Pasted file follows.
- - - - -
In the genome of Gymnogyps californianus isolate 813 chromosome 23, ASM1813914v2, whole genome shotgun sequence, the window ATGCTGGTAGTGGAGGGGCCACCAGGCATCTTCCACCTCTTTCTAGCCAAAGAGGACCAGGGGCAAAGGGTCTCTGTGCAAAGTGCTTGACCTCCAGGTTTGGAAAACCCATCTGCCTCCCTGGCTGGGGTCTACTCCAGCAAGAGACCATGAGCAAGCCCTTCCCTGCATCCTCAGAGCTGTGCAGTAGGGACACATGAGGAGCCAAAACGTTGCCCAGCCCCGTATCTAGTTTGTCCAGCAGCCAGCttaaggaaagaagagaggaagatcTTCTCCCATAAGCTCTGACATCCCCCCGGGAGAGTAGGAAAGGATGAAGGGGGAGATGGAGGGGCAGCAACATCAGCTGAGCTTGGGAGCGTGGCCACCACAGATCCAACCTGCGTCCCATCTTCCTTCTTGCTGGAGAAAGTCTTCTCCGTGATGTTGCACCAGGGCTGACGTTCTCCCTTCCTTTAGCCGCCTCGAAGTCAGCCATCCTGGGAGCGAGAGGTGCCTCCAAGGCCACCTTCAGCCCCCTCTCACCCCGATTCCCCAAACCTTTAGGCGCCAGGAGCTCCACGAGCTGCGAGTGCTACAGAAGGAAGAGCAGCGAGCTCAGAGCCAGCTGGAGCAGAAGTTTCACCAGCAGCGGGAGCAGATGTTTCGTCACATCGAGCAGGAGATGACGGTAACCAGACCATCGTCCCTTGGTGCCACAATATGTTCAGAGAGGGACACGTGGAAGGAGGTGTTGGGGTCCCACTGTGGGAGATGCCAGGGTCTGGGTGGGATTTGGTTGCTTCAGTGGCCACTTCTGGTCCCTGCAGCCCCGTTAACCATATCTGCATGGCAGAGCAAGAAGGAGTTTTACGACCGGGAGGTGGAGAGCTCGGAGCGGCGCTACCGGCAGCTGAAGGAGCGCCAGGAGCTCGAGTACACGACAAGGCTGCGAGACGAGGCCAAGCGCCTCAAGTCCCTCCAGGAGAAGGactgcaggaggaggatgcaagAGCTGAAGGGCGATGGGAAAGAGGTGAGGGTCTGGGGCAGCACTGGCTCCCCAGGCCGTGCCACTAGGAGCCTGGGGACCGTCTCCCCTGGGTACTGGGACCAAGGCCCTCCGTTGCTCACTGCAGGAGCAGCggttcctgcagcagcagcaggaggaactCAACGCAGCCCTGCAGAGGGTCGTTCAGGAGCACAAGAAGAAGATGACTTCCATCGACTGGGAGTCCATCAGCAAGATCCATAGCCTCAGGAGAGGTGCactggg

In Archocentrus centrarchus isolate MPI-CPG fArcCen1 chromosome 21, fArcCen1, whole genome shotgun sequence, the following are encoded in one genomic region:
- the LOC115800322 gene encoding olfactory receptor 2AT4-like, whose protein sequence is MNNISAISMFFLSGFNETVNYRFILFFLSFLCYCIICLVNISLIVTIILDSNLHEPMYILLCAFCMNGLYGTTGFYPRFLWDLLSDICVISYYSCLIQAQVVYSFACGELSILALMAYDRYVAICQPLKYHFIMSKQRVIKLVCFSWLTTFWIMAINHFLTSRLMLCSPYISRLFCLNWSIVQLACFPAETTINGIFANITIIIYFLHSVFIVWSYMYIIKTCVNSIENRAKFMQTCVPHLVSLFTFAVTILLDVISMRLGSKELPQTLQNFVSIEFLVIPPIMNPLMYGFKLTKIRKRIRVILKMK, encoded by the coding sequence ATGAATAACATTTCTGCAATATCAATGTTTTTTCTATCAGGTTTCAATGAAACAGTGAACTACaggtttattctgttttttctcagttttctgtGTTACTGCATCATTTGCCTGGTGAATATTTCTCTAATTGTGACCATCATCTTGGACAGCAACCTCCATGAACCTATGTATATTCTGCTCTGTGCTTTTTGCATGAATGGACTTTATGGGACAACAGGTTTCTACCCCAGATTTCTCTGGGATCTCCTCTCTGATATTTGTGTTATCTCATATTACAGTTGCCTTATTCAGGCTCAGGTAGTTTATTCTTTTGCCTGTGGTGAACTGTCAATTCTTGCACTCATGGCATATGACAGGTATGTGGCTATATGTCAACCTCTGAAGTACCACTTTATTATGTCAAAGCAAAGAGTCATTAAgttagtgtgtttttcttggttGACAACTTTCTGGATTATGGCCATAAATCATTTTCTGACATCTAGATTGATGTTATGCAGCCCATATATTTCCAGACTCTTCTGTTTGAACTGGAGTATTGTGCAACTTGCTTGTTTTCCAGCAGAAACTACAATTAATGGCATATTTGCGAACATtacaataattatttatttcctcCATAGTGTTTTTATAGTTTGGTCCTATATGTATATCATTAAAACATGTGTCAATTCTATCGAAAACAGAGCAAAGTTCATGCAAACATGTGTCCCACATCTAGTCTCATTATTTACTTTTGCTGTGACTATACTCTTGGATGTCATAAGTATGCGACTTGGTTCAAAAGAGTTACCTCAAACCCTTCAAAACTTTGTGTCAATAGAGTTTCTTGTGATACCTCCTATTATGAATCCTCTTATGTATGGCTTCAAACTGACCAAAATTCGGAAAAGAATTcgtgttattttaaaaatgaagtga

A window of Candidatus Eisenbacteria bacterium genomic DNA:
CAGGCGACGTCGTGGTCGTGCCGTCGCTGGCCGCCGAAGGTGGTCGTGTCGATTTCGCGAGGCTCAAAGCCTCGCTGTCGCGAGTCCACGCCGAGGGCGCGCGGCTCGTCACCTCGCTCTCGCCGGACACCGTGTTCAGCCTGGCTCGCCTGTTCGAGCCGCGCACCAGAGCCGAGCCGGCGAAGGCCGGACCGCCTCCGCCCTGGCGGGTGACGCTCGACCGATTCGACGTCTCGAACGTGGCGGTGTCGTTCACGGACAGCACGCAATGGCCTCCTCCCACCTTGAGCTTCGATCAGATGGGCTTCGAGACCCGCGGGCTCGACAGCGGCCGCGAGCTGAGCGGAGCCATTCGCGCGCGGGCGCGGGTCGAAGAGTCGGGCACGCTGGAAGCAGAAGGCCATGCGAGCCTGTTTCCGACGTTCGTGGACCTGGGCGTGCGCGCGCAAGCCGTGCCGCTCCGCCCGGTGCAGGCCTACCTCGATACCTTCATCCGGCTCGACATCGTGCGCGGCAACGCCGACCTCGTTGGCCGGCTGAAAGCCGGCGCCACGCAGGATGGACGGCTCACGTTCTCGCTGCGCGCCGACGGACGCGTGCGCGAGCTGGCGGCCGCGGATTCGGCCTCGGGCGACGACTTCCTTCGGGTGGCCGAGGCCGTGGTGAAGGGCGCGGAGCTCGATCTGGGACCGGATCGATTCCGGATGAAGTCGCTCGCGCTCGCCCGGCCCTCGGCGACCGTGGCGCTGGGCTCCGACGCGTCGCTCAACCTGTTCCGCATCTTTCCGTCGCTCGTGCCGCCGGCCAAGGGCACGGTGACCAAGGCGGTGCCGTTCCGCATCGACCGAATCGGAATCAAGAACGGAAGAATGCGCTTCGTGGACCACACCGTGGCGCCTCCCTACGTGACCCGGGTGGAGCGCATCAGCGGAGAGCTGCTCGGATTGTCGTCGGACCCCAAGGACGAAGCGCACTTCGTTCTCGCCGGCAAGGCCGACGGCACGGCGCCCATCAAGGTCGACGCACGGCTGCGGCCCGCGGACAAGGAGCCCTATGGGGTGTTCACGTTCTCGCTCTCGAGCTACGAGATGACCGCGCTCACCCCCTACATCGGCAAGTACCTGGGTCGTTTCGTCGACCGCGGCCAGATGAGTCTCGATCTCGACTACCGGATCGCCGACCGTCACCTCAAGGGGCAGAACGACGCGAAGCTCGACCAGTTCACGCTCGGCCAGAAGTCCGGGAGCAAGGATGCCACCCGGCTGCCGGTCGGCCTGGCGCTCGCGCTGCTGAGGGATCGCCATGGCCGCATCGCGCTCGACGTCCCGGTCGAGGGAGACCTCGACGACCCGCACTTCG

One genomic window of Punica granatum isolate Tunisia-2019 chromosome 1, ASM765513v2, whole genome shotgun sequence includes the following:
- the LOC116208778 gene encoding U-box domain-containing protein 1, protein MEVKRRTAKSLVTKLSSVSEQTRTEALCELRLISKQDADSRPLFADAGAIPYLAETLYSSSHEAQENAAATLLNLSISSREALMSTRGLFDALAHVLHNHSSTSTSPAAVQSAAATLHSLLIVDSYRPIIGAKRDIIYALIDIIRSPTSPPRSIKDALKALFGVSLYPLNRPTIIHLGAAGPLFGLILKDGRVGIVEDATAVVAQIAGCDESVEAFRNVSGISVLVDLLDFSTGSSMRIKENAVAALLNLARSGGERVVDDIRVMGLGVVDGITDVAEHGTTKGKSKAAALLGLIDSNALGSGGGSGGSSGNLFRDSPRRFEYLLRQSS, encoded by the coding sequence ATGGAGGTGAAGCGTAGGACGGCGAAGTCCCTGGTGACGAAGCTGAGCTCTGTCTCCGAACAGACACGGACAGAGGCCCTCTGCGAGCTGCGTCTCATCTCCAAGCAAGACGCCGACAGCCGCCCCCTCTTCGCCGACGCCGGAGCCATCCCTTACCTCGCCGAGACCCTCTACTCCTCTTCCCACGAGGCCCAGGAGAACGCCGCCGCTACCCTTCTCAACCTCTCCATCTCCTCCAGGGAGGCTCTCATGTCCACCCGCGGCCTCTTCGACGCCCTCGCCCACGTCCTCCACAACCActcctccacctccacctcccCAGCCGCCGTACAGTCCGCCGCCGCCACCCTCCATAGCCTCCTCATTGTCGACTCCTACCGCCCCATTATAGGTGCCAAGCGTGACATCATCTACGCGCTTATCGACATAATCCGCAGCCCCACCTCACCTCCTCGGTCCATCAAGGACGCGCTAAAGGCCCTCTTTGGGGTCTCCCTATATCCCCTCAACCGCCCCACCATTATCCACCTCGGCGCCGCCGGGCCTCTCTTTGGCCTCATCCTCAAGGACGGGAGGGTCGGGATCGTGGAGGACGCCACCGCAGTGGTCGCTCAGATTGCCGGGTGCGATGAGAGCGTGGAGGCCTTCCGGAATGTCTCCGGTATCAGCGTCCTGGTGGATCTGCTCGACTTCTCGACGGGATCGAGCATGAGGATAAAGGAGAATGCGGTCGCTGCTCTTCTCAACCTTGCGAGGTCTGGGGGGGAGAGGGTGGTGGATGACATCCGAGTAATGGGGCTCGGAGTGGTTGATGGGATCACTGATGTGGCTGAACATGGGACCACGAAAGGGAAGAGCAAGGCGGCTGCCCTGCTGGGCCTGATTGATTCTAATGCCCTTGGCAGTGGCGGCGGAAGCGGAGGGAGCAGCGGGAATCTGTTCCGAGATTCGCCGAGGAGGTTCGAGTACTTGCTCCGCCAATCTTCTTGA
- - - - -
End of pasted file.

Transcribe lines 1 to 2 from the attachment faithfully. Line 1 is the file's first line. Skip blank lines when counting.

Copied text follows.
In the genome of Gymnogyps californianus isolate 813 chromosome 23, ASM1813914v2, whole genome shotgun sequence, the window ATGCTGGTAGTGGAGGGGCCACCAGGCATCTTCCACCTCTTTCTAGCCAAAGAGGACCAGGGGCAAAGGGTCTCTGTGCAAAGTGCTTGACCTCCAGGTTTGGAAAACCCATCTGCCTCCCTGGCTGGGGTCTACTCCAGCAAGAGACCATGAGCAAGCCCTTCCCTGCATCCTCAGAGCTGTGCAGTAGGGACACATGAGGAGCCAAAACGTTGCCCAGCCCCGTATCTAGTTTGTCCAGCAGCCAGCttaaggaaagaagagaggaagatcTTCTCCCATAAGCTCTGACATCCCCCCGGGAGAGTAGGAAAGGATGAAGGGGGAGATGGAGGGGCAGCAACATCAGCTGAGCTTGGGAGCGTGGCCACCACAGATCCAACCTGCGTCCCATCTTCCTTCTTGCTGGAGAAAGTCTTCTCCGTGATGTTGCACCAGGGCTGACGTTCTCCCTTCCTTTAGCCGCCTCGAAGTCAGCCATCCTGGGAGCGAGAGGTGCCTCCAAGGCCACCTTCAGCCCCCTCTCACCCCGATTCCCCAAACCTTTAGGCGCCAGGAGCTCCACGAGCTGCGAGTGCTACAGAAGGAAGAGCAGCGAGCTCAGAGCCAGCTGGAGCAGAAGTTTCACCAGCAGCGGGAGCAGATGTTTCGTCACATCGAGCAGGAGATGACGGTAACCAGACCATCGTCCCTTGGTGCCACAATATGTTCAGAGAGGGACACGTGGAAGGAGGTGTTGGGGTCCCACTGTGGGAGATGCCAGGGTCTGGGTGGGATTTGGTTGCTTCAGTGGCCACTTCTGGTCCCTGCAGCCCCGTTAACCATATCTGCATGGCAGAGCAAGAAGGAGTTTTACGACCGGGAGGTGGAGAGCTCGGAGCGGCGCTACCGGCAGCTGAAGGAGCGCCAGGAGCTCGAGTACACGACAAGGCTGCGAGACGAGGCCAAGCGCCTCAAGTCCCTCCAGGAGAAGGactgcaggaggaggatgcaagAGCTGAAGGGCGATGGGAAAGAGGTGAGGGTCTGGGGCAGCACTGGCTCCCCAGGCCGTGCCACTAGGAGCCTGGGGACCGTCTCCCCTGGGTACTGGGACCAAGGCCCTCCGTTGCTCACTGCAGGAGCAGCggttcctgcagcagcagcaggaggaactCAACGCAGCCCTGCAGAGGGTCGTTCAGGAGCACAAGAAGAAGATGACTTCCATCGACTGGGAGTCCATCAGCAAGATCCATAGCCTCAGGAGAGGTGCactggg

In Archocentrus centrarchus isolate MPI-CPG fArcCen1 chromosome 21, fArcCen1, whole genome shotgun sequence, the following are encoded in one genomic region: